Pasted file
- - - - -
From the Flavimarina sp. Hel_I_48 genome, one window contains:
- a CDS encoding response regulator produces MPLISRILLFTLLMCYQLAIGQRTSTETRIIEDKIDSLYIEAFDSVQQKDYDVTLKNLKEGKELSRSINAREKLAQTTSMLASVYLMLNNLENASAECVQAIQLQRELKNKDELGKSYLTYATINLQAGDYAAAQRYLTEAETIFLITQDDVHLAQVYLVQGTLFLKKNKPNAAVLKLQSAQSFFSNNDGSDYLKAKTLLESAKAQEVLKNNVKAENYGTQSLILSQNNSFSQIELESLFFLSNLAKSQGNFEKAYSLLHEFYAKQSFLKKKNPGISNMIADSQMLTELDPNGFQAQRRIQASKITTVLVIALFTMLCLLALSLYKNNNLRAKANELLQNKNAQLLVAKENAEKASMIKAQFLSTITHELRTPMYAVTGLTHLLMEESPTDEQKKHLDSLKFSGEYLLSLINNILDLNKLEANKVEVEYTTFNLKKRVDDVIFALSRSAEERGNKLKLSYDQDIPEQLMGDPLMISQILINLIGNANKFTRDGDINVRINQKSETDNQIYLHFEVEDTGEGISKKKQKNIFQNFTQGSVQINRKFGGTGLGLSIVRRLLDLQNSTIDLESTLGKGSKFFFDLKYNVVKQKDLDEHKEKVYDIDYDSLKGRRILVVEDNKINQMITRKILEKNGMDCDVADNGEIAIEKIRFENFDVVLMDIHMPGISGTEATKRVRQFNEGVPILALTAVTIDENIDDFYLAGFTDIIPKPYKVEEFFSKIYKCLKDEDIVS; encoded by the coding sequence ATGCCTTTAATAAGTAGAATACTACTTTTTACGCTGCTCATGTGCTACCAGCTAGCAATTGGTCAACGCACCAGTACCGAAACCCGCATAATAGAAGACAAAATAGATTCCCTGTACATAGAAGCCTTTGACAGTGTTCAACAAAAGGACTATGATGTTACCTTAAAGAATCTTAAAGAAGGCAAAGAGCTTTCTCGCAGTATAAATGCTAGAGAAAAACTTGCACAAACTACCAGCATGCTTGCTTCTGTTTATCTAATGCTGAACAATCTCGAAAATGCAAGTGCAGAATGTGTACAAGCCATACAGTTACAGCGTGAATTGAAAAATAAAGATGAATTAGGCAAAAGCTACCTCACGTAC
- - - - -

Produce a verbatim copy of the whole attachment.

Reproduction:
From the Flavimarina sp. Hel_I_48 genome, one window contains:
- a CDS encoding response regulator produces MPLISRILLFTLLMCYQLAIGQRTSTETRIIEDKIDSLYIEAFDSVQQKDYDVTLKNLKEGKELSRSINAREKLAQTTSMLASVYLMLNNLENASAECVQAIQLQRELKNKDELGKSYLTYATINLQAGDYAAAQRYLTEAETIFLITQDDVHLAQVYLVQGTLFLKKNKPNAAVLKLQSAQSFFSNNDGSDYLKAKTLLESAKAQEVLKNNVKAENYGTQSLILSQNNSFSQIELESLFFLSNLAKSQGNFEKAYSLLHEFYAKQSFLKKKNPGISNMIADSQMLTELDPNGFQAQRRIQASKITTVLVIALFTMLCLLALSLYKNNNLRAKANELLQNKNAQLLVAKENAEKASMIKAQFLSTITHELRTPMYAVTGLTHLLMEESPTDEQKKHLDSLKFSGEYLLSLINNILDLNKLEANKVEVEYTTFNLKKRVDDVIFALSRSAEERGNKLKLSYDQDIPEQLMGDPLMISQILINLIGNANKFTRDGDINVRINQKSETDNQIYLHFEVEDTGEGISKKKQKNIFQNFTQGSVQINRKFGGTGLGLSIVRRLLDLQNSTIDLESTLGKGSKFFFDLKYNVVKQKDLDEHKEKVYDIDYDSLKGRRILVVEDNKINQMITRKILEKNGMDCDVADNGEIAIEKIRFENFDVVLMDIHMPGISGTEATKRVRQFNEGVPILALTAVTIDENIDDFYLAGFTDIIPKPYKVEEFFSKIYKCLKDEDIVS; encoded by the coding sequence ATGCCTTTAATAAGTAGAATACTACTTTTTACGCTGCTCATGTGCTACCAGCTAGCAATTGGTCAACGCACCAGTACCGAAACCCGCATAATAGAAGACAAAATAGATTCCCTGTACATAGAAGCCTTTGACAGTGTTCAACAAAAGGACTATGATGTTACCTTAAAGAATCTTAAAGAAGGCAAAGAGCTTTCTCGCAGTATAAATGCTAGAGAAAAACTTGCACAAACTACCAGCATGCTTGCTTCTGTTTATCTAATGCTGAACAATCTCGAAAATGCAAGTGCAGAATGTGTACAAGCCATACAGTTACAGCGTGAATTGAAAAATAAAGATGAATTAGGCAAAAGCTACCTCACGTAC